By Kelly Dearmore
By Jim Schutze
By Rachel Watts
By Lauren Drewes Daniels
By Anna Merlan
By Lee Escobedo
By Alice Laussade
"Those moments of doubt would come up whenever I'd look out at the big empty horizon out there," he says from his home in a remote part of Hawaii, where he and his family (including five children, the youngest of whom is 5) have lived for the past decade. It is a place, he says, where the horizon is vast, filled only with the blue of sky and water. "You look out there and you think about life, especially when you get to be my age. You think about life and what's it all about, what did you learn, what do you still have to contribute, and what's the best way to live out the rest of it."
Most of us spend our lives struggling just to get through each day without getting fired, without falling out of love, without going broke. Most of us spend our lives trying not to fail, hoping that tomorrow will be slightly better than today, or at least not as shitty as yesterday. Such are the pursuits of small, mundane people trapped in small, mundane worlds crafted out of routine, habit, and fear. We never even consider the options, because too often we've been told by our parents, our friends, our bosses, and our television sets that they don't exist. We quit living before we even begin. We die before we give ourselves a chance to be reborn. Not Kristofferson, who has lived better, and worse, than most mortals.
He may be plagued by self-doubt, he may wonder how much he has left to contribute, but that is only because he has already hopscotched across so much history and left footprints the size of small countries. Long before he became a household name, long before Janis Joplin and Frank Sinatra and Johnny Cash put his words in their mouths and in our heads, Kris Kristofferson led an extraordinary life. The past 30 years, during which he has become a hall-of-fame songwriter and a gold-plated singer and a million-dollar movie star and best friends with legends, have simply been the roach at the end of one long, fat joint. Here's a man whose whole life has been made up of the good stuff.
Those who continually refer to the man as a walking contradiction fail to understand how easy it is to reinvent oneself, how simple it is to walk away from this when there's a better that just around the corner. It's not at all difficult to reconcile the myriad Kris Kristoffersons that have existed since he was born the son of an Air Force major-general on June 22, 1936, in Brownsville.
After all, only a Rhodes Scholar from Oxford could have written such literate, lyrical songs such as "The Silver Tongued Devil and I," "Me and Bobby McGee," and "Help Me Make It Through the Night." Only a creative literature major could have written such perfect, piquant moments as "Why Me?," "For the Good Times," and "Nobody Wins." And only a recovering Army Ranger and ex-helicopter pilot whose songwriting dreams landed him a job emptying ashtrays and sweeping up the Columbia Records studios could have written the hangover poetry of "Sunday Morning Coming Down."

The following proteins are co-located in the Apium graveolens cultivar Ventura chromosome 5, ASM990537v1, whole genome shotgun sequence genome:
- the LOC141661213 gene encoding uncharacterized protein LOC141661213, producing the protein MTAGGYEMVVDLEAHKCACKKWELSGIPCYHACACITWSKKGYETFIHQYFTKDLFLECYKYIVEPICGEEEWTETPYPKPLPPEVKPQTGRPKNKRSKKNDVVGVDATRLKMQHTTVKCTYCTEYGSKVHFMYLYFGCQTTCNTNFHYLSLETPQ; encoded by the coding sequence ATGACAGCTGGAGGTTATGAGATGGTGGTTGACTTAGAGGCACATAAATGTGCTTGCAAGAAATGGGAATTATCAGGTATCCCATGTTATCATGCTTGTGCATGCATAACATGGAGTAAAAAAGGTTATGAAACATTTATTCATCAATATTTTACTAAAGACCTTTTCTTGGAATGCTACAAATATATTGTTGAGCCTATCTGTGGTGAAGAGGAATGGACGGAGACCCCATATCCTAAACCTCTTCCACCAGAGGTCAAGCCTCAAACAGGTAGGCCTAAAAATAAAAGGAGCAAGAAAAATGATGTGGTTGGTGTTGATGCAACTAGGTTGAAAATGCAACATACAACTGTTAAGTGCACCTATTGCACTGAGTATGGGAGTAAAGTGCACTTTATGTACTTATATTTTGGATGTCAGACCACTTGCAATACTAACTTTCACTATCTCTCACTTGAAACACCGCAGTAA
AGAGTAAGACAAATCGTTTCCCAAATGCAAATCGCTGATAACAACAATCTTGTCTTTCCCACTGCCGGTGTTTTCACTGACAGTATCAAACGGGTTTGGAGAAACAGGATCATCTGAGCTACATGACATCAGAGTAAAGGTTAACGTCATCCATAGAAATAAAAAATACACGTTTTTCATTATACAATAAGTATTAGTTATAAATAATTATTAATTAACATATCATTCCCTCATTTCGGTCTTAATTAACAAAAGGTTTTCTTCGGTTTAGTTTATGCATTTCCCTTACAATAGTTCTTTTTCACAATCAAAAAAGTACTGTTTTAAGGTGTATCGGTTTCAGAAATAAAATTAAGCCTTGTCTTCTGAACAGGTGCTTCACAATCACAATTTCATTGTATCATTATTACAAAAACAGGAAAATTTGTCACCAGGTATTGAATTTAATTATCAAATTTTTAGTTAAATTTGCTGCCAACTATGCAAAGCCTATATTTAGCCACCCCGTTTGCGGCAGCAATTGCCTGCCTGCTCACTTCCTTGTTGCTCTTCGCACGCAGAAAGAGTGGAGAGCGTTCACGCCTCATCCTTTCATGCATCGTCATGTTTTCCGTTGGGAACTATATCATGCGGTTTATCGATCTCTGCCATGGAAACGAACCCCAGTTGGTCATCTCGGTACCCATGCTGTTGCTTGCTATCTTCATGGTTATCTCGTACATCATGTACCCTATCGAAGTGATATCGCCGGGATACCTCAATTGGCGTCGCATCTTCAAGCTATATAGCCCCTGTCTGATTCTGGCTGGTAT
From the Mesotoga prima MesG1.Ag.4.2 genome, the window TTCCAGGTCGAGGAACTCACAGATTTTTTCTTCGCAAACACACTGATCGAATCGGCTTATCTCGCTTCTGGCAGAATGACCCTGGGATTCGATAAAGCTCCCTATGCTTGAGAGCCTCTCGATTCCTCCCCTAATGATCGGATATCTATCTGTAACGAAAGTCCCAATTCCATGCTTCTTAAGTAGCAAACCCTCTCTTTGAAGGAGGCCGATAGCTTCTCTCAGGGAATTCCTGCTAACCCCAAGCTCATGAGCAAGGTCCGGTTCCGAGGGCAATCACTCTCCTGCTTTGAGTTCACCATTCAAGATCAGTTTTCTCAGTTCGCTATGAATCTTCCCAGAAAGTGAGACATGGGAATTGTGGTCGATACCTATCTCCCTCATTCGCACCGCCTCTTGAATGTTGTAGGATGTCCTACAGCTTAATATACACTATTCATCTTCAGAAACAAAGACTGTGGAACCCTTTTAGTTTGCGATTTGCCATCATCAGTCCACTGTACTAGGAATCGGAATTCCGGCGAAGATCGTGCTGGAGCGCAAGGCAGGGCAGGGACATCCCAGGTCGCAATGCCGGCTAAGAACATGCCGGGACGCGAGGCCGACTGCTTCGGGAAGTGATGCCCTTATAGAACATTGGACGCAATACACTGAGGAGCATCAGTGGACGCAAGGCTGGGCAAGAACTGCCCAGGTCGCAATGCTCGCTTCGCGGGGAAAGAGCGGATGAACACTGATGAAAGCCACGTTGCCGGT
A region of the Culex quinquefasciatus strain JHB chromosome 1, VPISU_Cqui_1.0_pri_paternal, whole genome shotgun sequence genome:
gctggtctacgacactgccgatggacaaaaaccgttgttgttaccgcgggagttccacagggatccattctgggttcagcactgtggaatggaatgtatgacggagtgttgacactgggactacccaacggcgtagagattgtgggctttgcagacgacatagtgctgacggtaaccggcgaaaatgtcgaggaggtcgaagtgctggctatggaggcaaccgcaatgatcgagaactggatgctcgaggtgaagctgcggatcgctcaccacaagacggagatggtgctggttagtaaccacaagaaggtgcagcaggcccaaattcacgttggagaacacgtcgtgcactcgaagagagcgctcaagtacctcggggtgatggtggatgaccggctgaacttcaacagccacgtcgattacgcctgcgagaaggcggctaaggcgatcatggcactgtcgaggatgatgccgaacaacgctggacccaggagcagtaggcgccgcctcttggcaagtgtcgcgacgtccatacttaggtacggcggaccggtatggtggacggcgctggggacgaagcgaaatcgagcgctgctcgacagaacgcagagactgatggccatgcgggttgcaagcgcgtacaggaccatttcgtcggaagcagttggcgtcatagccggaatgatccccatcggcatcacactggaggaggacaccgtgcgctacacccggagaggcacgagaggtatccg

Kristofferson is one of those men who doesn't know about such trivial things as regret and nostalgia. After all, it's out of his experience -- good and bad, and often a combination of both -- that such transcendent songs arise.
"I think one of the richest parts of my life is the fact I got to be so many different people," he says. Again, he ends his sentence with the gruff chuckle of a man who finds amusement in everything. He uses laughs the way other people use periods.
"I got to be a soldier, a helicopter pilot, a Ranger, a paratrooper. I got to be a firefighter, a janitor, a failure, a fired helicopter pilot -- but a real good pilot. I got to be these people. And then when I decided to follow my heart into the business I was in love with, the business of writing songs, I eventually got successful at it. And the next thing you know, I'm doin' movies and I'm performing my songs. It's pretty amazing to me today. It's like my whole life has become that amazing, ya know, because I'm close friends with Muhammad Ali and Willie Nelson. It's ridiculous."
Kristofferson doesn't even seem to mind much that, in some circles, his name has been relegated to the margins of history. All too often, he has heard from bewildered strangers who did not know that he wrote "Me and Bobby McGee"; they always figured Joplin wrote it, since she made it immortal. Same with "Help Me Make It Through the Night." What -- you mean Willie Nelson didn't write that? The man has been recorded by virtually everyone who has ever stood in front of a microphone: from Frank Sinatra to Claudine Longet, from Elvis Presley to Olivia Newton-John, from Johnny Cash to Acetone, from Bob Dylan to Carly Simon. But fewer and fewer people paid attention to the tiny-type songwriting credits. If anything, people knew Kristofferson as the guy who was directed by Martin Scorsese and Sam Peckinpah and John Sayles, who starred in A Star Is Born with Barbra Streisand or Semi-Tough with Burt Reynolds. Or Big Top Pee-Wee.
If nothing else, Kristoffer-son thinks his brand-new record The Austin Sessions, containing a dozen of his best-known songs as performed by the man himself and a handful of crack guest stars (among them Vince Gill, Jackson Browne, Steve Earle, Alison Krauss, and Mark Knopfler), will change that. Maybe people will buy the record or come out and see him perform during his mini-tour in support of the release and discover the man behind the footnotes. He wouldn't mind that happening. After all, once he's gone, these will be his contributions -- the children he fathered 30 years ago, only to watch them grow up and move out on their own.